Five things learned from brief history of day-night Test cricket so far

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Edgbaston hosted England and West Indies in August 2017.

The first Test between New Zealand and England, starting at Eden Park in Auckland on Thursday, is the maiden day-night Test in New Zealand and only the ninth worldwide.

AFP Sport looks at five things we have learned in the brief history of Test cricket under lights:

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HOME ADVANTAGE

Sri Lanka are the only team to win a day-night Test away when they beat Pakistan by 68 runs in Dubai last year. The other seven have all been home-ground victories. Sri Lanka scored 482 and 96 against Pakistan who replied with 262 and 248.

Sri Lanka's cricket team members celebrate after winning the Second Test cricket match between Pakistan and Sri Lanka at Dubai International Cricket Ground in Dubai on October 10, 2017. / AFP PHOTO / KARIM SAHIB (Photo credit should read KARIM SAHIB/AFP/Getty Images)

Sri Lanka edged Pakistan in Dubai

BAGGY GREENS IN THE PINK

Australia have played the most pink-ball Tests and are also the most successful side under day-night conditions with a 4-0 record. England and South Africa have both recorded a win and a loss, while the only other successful teams are Sri Lanka (1-0) and Pakistan (1-2).

ADELAIDE, AUSTRALIA - NOVEMBER 24: A fielder picks up the pink cricket ball in the 65th over during day one of the Third Test match between Australia and South Africa at Adelaide Oval on November 24, 2016 in Adelaide, Australia. (Photo by Morne de Klerk/Getty Images)

The use of the pink ball has become more common.

MAKING LIGHT OF DUSK

Pakistan opener Azhar Ali showed changing light conditions need not be a problem when he compiled an unbeaten 302 against the West Indies in Dubai in October 2016. He batted for nearly 11 hours for what remains the highest score in a day-night Test. But he went for two in the second innings and five in the first innings of his next Test under lights against Australia two months later.

A general view shows empty enclosures on the opening day of the first day-night Test between Pakistan and the West Indies at the Dubai International Cricket Stadium in the Gulf Emirate on October 13, 2016. Pakistan captain Misbah-ul-Hq won the toss and opted to bat in the first Test -- a day-night affair with a pink ball -- against the West Indies in Dubai. / AFP / AAMIR QURESHI (Photo credit should read AAMIR QURESHI/AFP/Getty Images)

The match was played in a near empty stadium.

PAKISTAN PILE ON THE RUNS

The highest score in a pink-ball Test is Pakistan’s 579 for three declared in 155.3 overs when Azhar performed his heroics against the West Indies. Pakistan only managed 123 in the second innings – when Devendra Bishoo took eight for 49 – but held on to win by 56 runs.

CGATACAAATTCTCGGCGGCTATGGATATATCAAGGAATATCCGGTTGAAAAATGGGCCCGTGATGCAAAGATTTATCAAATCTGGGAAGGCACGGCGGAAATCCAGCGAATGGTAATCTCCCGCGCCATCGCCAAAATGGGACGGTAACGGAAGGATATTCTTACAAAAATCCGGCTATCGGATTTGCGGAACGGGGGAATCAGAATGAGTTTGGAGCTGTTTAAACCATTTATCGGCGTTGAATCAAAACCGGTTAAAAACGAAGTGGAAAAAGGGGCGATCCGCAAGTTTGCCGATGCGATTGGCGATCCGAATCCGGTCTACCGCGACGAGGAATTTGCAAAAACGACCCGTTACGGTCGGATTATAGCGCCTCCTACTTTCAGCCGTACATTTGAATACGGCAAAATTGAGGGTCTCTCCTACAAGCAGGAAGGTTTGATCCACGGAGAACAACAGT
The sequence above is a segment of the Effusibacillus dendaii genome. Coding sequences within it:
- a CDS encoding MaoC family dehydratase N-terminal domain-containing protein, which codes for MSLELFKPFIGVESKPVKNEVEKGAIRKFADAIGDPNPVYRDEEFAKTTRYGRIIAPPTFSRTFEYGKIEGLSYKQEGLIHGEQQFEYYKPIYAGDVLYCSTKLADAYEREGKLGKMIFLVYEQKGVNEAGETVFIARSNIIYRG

Pakistani batsman Azhar Ali celebrates after scoring double century (200 runs) on the second day of first day-night test between Pakistan and the West Indies at the Dubai International Cricket Stadium in the Gulf Emirate on October 14, 2016. / AFP / AAMIR QURESHI (Photo credit should read AAMIR QURESHI/AFP/Getty Images)

Pakistani batsman Azhar Ali scored a triple ton in Dubai.

KIWIS’ CALL

The first pink-ball Test was played between New Zealand and Australia at Adelaide Oval in November 2015. New Zealand won the toss, elected to bat and ended up losing by three wickets.

ADELAIDE, AUSTRALIA - NOVEMBER 27: A general view as the sun sets during day one of the Third Test match between Australia and New Zealand at Adelaide Oval on November 27, 2015 in Adelaide, Australia. (Photo by Cameron Spencer/Getty Images)

Picture-perfect: The Adelaide Oval under lights.

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Kevin Pietersen has decided to retire from all forms of cricket.

The former England international had been edging towards retirement for quite some time and made his decision clear through an Instagram post.

The 37-year-old played in 104 Tests for England and scored 23 hundreds, while amassing 8,181 Test runs.

Pietersen though, had become a T20 specialist over the last few years, and played an integral part in franchise cricket mainly for Quetta Gladiators in the PSL.

And while an eventful career comes to an end, stars from all around the globe congratulated Pietersen on his successful journey.

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Fast bowler Kagiso Rabada will learn the result of his appeal against a ban for the remaining two Tests against Australia within 48 hours following a hearing on Monday, Cricket South Africa said.

The hearing, via teleconference with judicial commissioner Michael Heron of New Zealand, lasted for more than five hours.

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Rabada, who has been highly influential in the two Tests so far, was given the ban for a physical contact with Australian captain Steve Smith during the second Test in Port Elizabeth.

Rabada’s brush with Smith led to him being given three demerit points which took him to the eight-point threshold that triggers an automatic two-Test ban.

South African captain Faf du Plessis attended the early part of the meeting before leaving to join the team but team manager Mohammed Moosajee and advocate Dali Mpofu remained with Rabada.

Australia’s tour has been marred by altercations on and off the field. In the first Test, the visitors’ vice-captain David Warner was involved in an altercation with South Africa wicketkeeper Quinton de Kock in a stairwell.

Former Australia fast bowler Brett Lee said that while he did not want to see behaviour “crossing the line”, emotion and aggression were part of the game.

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